Nifty SSH Trick: Named Servers

2014-03-03 ·

Let’s suppose you need to use a different SSH key-pair per Git repository e.g. Github’s deploy key that is stored on the server and grants access to a single repository. Using named servers you can easily automate the process of managing multiple keys.

We will be using a single server to store all SSH keys, i.e. anyone with access to this server has access to a particular repository. Let’s call it « Github Proxy ».

Start by generating a new key pair. I use application name followed by server name to easily identify a particular key.

ssh-keygen -t rsa -C “[email protected]

When asked about the key name, use the application name

Generating public/private rsa key pair.
Enter file in which to save the key (/Users/you/.ssh/id_rsa): acme

Adjust .ssh/config and define your named server

Host acme
  User git
  IdentityFile ~/.ssh/acme

Next, assign your public key, in our case, to your Github repository.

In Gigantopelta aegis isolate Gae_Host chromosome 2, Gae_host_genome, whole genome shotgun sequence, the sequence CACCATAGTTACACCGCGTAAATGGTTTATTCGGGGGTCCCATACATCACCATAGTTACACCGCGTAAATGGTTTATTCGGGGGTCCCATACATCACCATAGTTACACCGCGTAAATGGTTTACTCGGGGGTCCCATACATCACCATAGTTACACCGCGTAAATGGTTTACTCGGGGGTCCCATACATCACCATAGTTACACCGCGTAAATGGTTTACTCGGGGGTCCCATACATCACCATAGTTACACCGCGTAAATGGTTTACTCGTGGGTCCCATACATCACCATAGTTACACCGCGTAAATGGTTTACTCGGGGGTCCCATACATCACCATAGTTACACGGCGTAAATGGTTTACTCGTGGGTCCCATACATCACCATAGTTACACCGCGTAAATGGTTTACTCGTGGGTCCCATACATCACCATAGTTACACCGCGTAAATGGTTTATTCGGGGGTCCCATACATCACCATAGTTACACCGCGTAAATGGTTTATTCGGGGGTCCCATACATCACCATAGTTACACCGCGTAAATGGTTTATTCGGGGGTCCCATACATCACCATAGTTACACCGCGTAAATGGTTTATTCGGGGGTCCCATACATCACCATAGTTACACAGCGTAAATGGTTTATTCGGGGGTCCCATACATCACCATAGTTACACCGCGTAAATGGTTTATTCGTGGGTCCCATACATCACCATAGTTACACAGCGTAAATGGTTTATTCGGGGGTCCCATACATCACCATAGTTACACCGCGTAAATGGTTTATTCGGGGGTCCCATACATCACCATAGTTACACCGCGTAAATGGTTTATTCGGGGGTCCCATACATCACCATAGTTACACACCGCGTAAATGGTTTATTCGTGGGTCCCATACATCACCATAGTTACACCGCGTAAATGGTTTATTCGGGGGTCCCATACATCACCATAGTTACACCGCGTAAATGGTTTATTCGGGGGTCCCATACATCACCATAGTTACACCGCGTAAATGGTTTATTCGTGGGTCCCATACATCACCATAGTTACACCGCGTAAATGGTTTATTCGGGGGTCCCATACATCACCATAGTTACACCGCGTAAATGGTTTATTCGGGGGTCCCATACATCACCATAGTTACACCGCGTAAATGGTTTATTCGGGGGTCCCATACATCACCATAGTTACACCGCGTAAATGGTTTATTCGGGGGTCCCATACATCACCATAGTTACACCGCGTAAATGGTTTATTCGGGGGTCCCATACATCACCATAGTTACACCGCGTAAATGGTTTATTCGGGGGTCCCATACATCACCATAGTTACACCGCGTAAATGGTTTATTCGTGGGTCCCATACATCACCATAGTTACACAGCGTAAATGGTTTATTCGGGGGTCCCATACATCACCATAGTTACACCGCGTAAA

Let’s assume our organisation name on Github is acmecorp and our application is acmecorp/acme. Go to Settings -> Deploy Keys, click Add deploy key and paste the content of there.

Finally, log in to your Github Proxy server and check if you can clone the repository. Notice we are using our defined name with git clone.

git clone acme:acmecorp/acme.git

With such setup we introduced a level of indirection: users of Github Proxy don't have to change anything in their local settings - as long as they have access to that server, they can access code repositories on Github.

Quite nifty!

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